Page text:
Conduct the layoff notification meeting
Holding a termination meeting is a difficult task; no one enjoys delivering the news that an employee no longer has a job. However, the meeting is likely to be even more difficult for the employee who is called into the meeting. With that in mind, do your best to be caring and attentive to the employee and their reactions.
During these meetings, it’s important not to inadvertently belittle or hurt the employee’s feelings further, or to make statements that could open your organization up to lawsuits. For a primer on what to say and do as you conduct a reduction in force, watch Intoo’s webinar, Compassionate Offboarding: How to Manage Layoffs with Empathy and Dignity. This resource also covers the common emotions that come up during a layoff notification meeting and offers tips for managing them.
This meeting is also your opportunity to give the affected employee the materials you have prepared, such as the layoff notice and final paycheck, and ask for the return of any company property, such as laptops and key cards.
You will also likely want to ask the employee to sign a separation agreement, which stipulates the employee waive their right to sue for wrongful termination. Some employees request time to look over and think about the separation agreement. Allowing the employee some extra time is expected if your company is following reduction in force best practices. If the employee is more than 40 years old, you are legally required to give them at least 21 days to review the agreement if they were let go individually. If the employee was laid off as part of a larger reduction in force, you need to give them 45 days.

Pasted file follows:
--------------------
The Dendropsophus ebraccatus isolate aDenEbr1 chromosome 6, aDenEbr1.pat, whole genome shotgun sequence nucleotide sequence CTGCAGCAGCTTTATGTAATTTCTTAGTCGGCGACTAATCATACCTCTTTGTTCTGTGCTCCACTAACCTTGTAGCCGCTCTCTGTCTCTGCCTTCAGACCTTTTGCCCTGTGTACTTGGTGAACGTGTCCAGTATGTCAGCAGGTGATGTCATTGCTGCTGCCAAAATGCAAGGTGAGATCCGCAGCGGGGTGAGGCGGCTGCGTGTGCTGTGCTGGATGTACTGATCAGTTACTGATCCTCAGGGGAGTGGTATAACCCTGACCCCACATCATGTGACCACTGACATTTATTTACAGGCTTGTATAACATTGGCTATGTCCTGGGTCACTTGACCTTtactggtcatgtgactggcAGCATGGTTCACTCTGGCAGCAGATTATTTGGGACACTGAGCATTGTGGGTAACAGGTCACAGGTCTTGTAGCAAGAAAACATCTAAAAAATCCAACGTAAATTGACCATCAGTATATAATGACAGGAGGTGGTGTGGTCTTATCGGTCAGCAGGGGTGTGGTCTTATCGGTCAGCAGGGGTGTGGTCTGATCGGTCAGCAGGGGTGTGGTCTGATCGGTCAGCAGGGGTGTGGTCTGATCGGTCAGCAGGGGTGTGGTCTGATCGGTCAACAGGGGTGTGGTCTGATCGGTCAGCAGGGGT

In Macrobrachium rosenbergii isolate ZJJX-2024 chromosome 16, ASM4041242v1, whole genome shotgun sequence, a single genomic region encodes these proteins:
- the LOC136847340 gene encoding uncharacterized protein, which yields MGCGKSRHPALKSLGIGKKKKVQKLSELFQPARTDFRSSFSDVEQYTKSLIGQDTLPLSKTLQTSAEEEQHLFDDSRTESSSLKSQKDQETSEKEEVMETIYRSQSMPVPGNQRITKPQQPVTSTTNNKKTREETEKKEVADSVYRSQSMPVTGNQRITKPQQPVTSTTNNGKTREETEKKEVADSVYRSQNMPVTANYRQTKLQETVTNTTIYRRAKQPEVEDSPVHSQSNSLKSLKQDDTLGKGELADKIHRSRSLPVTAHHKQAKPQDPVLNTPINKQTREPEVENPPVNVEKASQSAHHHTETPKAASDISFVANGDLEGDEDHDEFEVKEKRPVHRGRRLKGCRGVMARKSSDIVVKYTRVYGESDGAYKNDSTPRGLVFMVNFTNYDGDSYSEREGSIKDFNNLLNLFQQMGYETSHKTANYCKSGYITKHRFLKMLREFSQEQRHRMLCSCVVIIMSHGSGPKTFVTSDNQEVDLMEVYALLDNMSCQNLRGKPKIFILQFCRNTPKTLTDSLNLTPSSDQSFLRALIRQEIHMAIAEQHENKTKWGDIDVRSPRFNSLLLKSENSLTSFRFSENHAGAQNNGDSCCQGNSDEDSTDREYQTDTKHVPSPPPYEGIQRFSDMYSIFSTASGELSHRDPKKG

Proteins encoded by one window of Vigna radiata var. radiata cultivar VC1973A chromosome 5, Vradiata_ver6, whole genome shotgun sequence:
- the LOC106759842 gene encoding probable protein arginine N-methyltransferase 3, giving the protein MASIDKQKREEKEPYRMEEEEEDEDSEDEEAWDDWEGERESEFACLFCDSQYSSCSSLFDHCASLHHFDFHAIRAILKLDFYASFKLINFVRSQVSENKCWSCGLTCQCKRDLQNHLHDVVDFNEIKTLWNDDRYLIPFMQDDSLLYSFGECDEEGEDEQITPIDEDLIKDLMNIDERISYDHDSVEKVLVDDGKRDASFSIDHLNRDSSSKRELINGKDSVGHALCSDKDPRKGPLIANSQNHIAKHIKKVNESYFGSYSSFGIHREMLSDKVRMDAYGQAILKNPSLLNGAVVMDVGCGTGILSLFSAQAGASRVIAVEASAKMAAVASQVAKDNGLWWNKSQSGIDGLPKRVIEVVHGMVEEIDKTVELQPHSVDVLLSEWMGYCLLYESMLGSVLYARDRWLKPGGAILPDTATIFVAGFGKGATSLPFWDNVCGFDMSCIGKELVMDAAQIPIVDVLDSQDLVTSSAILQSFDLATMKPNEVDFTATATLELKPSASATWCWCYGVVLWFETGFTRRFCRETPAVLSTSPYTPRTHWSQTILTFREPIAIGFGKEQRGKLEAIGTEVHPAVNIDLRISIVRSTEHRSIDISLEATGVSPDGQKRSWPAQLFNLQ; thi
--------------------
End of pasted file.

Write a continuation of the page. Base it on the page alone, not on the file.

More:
Offer a severance package with outplacement services
A key reason employees sign a separation agreement is to receive a severance package from the company. Thus, it is a good idea to offer an attractive severance package to encourage employees to sign the agreement when following reduction in force best practices. Although the law doesn’t require companies to provide severance packages, many organizations offer them to laid-off employees to avoid the risk of litigation and promote goodwill.
This, of course, requires your preparing a severance package in advance. Typically, a severance package includes severance pay to give the employee some financial cushion. Usually, companies tie the amount of severance pay given to the number of years the employee has worked for the company and the employee’s seniority level. Your company’s severance package may also include continuation of health benefits, stock options, contributions to retirement savings, and other benefits specific to the situation.
In addition, companies concerned about reduction in force best practices should provide outplacement services to exiting employees. Outplacement is career transition assistance provided by employers to employees affected by a termination. Support offered typically includes career coaching and resume reviews, which can help exiting employees find new employment. While employees are rarely happy about being laid off, they are more likely to feel their company did its best to support them in a tough situation if they are given assistance with making the next step in their careers.
Layoffs are a challenging time for both the company and affected employees, but following reduction in force best practices helps create a more positive process for everyone involved. Intoo’s outplacement solution offers one-on-one, on-demand coaching from career transition experts, resume reviews, video interview coaching, and other career tools and benefits, all on a convenient virtual platform. Learn more about how our outplacement services can support your reduction in force.
INTOO staff writers come from diverse backgrounds and have extensive experience writing about topics that matter to the HR and business communities, including outplacement, layoffs, career development, internal mobility, candidate experience, succession planning, talent acquisition, and more.